War in Germany 16: Making a Bitter Peace 1918-1923

The War in Germany series reaches the aftermath of World War I.

I must admit that I find the familiar arguments about Versailles profoundly unsatisfying. To try and give the discussion a more adequate framing I recur in this lecture to the concept of the “mode of war-making” that has been in the background of the entire lecture course. If World War I was something like a “total war” what does that imply about the peace?

The most remarkable thing about the course of events between 1918 and 1923 is surely that a total war was ended by negotiation, as a matter of conscious choice by the national government of a German state, which despite internal turmoil remained fundamentally intact. In this respect the peace was quite unlike those to which it is sometimes compared i.e Westphalia 1648, Vienna 1815 or the “postwar settlement” after 1945.

The first two were notable precisely for refusing the logic of state consolidation in the German territories. They were conditioned not just on some general principle of “Westphalian sovereignty” or a “European order”, but on an alignment of force that blocked the formation of a power state at the heart of Europe to the benefit of its neighbors, most notably France. The “postwar settlement” after 1945 was spectacularly revisionist in undoing the unification process and imposing a massive degree of external control on a country that was multiply partitioned. 1918-1923, by contrast, saw a tortuous process of trying to make a peace on the assumption of the continuation of a unified German state, a process made all the more difficult by the fact that it was undertaken without the substantial engagement of the major flanking powers i.e. Russia/Soviet Union, the United States, or, increasingly, the British Empire.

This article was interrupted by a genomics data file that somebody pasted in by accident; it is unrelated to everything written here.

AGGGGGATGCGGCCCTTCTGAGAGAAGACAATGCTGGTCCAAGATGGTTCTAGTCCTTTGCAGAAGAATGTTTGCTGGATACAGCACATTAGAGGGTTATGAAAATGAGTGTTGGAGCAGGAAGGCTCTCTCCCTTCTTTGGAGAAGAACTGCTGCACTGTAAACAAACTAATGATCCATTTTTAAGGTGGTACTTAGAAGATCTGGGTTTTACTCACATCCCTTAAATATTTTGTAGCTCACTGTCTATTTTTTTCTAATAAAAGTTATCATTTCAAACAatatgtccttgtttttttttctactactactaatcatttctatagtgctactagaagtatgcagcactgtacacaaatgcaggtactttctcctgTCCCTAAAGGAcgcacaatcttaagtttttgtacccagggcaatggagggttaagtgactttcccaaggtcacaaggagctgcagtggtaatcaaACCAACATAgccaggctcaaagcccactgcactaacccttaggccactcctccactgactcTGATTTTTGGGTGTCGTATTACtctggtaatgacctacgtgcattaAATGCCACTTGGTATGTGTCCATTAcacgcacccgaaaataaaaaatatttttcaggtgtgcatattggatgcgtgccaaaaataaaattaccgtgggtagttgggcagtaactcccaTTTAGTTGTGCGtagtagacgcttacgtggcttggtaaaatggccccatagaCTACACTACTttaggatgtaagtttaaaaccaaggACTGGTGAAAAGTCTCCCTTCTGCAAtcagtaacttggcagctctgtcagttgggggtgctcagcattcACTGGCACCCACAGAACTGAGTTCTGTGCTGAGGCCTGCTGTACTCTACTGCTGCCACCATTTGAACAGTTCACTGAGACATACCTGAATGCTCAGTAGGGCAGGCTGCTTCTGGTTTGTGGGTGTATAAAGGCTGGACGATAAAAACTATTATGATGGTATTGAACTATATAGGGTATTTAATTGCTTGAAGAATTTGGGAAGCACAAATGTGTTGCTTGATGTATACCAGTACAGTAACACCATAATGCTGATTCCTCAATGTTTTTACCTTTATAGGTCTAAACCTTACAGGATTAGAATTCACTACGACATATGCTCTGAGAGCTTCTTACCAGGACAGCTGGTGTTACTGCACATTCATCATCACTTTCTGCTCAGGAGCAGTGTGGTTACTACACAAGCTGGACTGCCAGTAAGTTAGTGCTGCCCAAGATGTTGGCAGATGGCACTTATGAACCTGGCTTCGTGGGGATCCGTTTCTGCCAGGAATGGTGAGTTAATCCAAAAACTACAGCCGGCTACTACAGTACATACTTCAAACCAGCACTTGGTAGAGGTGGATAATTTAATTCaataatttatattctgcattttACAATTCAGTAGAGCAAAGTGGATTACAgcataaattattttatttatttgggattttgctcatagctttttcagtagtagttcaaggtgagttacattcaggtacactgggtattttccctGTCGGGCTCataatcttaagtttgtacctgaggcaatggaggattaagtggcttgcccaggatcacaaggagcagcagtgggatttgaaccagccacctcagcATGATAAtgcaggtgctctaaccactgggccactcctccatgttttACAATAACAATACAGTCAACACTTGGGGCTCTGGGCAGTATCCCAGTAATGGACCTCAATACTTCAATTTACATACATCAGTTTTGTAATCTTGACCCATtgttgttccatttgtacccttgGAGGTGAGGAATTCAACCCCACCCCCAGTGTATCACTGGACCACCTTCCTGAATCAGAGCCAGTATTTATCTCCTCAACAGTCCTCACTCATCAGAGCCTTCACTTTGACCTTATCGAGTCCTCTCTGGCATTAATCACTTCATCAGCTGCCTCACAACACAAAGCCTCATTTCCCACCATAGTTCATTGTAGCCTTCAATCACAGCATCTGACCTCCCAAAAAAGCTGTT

Peace-making under these conditions was a brutal and attritional process. It produced enormous tensions within Germany, tensions which in some ways are reminiscent of those unleashed on the territory of the Tsarist empire by the attempt to make peace at Brest-Litovsk.

The powerpoint is here: Tooze WinG2018 lecture 16 Making peace

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